Turkish Airlines and Air Serbia signed a fairly extensive codeshare agreement last week. The deal will see the two airlines share ticket sales on a total of 15 routes in Turkey, Serbia, Montenegro, and Bosnia and Herzegovina.
Turkish Airlines and Air Serbia are now partners
In a press release published last week, Air Serbia announced that it had signed a codeshare agreement with Turkish Airlines. This cooperation comes after several months of rumors in the local media in Serbia about a potential partnership between the two airlines, ever since Air Serbia launched flights from Belgrade to Istanbul in December 2019.
The Serbian flag carrier is one of only a few European airlines to serve Istanbul, despite strong competition from Turkish Airlines on the route. With this codeshare agreement, the competition has turned into a partnership.
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15 routes, four countries
To begin with, the codeshare agreement between Air Serbia and Turkish Airlines will cover a single route only. Starting 15 August, Air Serbia and Turkish Airlines will each place their own flight codes on each other’s flights from Belgrade Nikola Tesla Airport to the new Istanbul Airport.
Then, in the “near future,” the codeshare agreement will expand to include more routes, across a total of four countries currently served by either Air Serbia or Turkish Airlines.
The destinations served by Turkish Airlines, which will soon also become part of Air Serbia’s network via this codeshare partnership, are:
The destinations served by Air Serbia, and to which Turkish Airlines will gain access via a codeshare partnership, are:
A partnership beneficial for all
Jiri Marek, the General Manager Commercial and Strategy at Air Serbia, marked the occasion by saying,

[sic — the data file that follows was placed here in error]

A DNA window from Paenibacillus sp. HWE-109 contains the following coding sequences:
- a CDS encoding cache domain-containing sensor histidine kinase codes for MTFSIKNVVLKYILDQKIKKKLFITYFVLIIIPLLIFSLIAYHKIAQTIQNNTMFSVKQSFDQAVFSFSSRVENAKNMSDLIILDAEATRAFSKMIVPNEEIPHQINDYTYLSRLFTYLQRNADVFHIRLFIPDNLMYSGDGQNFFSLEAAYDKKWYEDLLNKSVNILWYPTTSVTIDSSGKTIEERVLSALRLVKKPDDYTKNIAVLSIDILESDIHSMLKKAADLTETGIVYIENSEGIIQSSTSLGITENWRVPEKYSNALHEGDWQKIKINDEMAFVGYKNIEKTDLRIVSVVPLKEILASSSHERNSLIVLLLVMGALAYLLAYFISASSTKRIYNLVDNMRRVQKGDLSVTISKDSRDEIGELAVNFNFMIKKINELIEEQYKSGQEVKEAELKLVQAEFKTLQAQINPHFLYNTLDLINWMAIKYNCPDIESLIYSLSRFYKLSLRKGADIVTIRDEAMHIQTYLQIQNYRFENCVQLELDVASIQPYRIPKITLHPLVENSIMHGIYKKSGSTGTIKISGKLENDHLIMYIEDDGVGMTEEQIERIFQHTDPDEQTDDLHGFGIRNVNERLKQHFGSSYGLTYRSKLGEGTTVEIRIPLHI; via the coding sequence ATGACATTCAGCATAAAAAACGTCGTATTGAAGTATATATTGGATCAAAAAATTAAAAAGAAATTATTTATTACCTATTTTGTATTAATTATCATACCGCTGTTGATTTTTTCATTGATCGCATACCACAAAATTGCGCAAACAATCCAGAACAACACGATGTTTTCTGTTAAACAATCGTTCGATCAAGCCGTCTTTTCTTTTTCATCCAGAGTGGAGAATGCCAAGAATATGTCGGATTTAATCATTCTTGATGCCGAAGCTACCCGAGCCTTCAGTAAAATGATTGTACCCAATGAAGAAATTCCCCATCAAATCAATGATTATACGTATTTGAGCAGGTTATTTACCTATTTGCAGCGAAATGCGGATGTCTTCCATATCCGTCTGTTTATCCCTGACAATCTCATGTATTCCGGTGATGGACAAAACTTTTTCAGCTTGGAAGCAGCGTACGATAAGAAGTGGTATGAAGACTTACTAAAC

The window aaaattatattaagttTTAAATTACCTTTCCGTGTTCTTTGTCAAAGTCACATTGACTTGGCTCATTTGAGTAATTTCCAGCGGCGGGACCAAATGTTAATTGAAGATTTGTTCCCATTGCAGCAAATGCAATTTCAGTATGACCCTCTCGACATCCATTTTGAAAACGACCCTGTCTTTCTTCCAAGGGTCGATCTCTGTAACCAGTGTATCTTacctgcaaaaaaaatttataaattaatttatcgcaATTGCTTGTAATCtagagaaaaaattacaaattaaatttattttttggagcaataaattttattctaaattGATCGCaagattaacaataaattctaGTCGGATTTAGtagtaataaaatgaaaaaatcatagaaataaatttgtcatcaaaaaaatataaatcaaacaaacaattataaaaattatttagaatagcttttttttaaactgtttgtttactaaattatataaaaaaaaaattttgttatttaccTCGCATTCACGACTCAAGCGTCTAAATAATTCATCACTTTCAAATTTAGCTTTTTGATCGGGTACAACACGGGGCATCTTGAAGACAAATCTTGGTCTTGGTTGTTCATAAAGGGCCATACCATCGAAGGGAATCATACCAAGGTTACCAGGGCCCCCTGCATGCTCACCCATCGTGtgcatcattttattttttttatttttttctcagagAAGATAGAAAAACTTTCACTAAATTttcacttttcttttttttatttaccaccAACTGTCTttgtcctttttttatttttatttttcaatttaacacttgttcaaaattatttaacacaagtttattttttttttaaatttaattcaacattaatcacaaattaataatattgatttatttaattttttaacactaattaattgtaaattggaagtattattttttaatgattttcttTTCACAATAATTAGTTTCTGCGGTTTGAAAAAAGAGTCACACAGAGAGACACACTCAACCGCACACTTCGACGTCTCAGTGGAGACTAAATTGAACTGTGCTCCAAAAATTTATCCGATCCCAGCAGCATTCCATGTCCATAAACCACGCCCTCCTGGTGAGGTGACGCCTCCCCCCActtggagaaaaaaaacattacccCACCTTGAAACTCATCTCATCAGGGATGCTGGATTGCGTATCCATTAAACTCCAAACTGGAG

“We are glad to have developed our cooperation with Turkish Airlines through this codeshare partnership, which will provide the passengers of both companies more choice and flexibility in organizing their travels. We are sure that this exciting and strategically very important partnership will improve the economic relations of our countries. We are delighted to have the opportunity to host Turkish Airlines passengers on our flights to Belgrade as well as to other Air Serbia’s destinations.”
For Air Serbia, the partnership will generate additional passenger traffic because its services will now become competitive in the transfer passenger market within the region. Recently, the Serbian national airline expanded its fleet with two Airbus A319 aircraft that formerly belonged to Adria Airways.
However, recently the airline also returned two aircraft, one Airbus A320 and one ATR72, upon lease agreement expiry. It is in the process of restructuring its debt with Etihad Airways Partners, so, despite the expansion, not all news coming from the airline is entirely positive.
Do you think Turkish Airlines and Air Serbia are likely to expand their partnership in the future? Let us know what you think of this story in the comments below.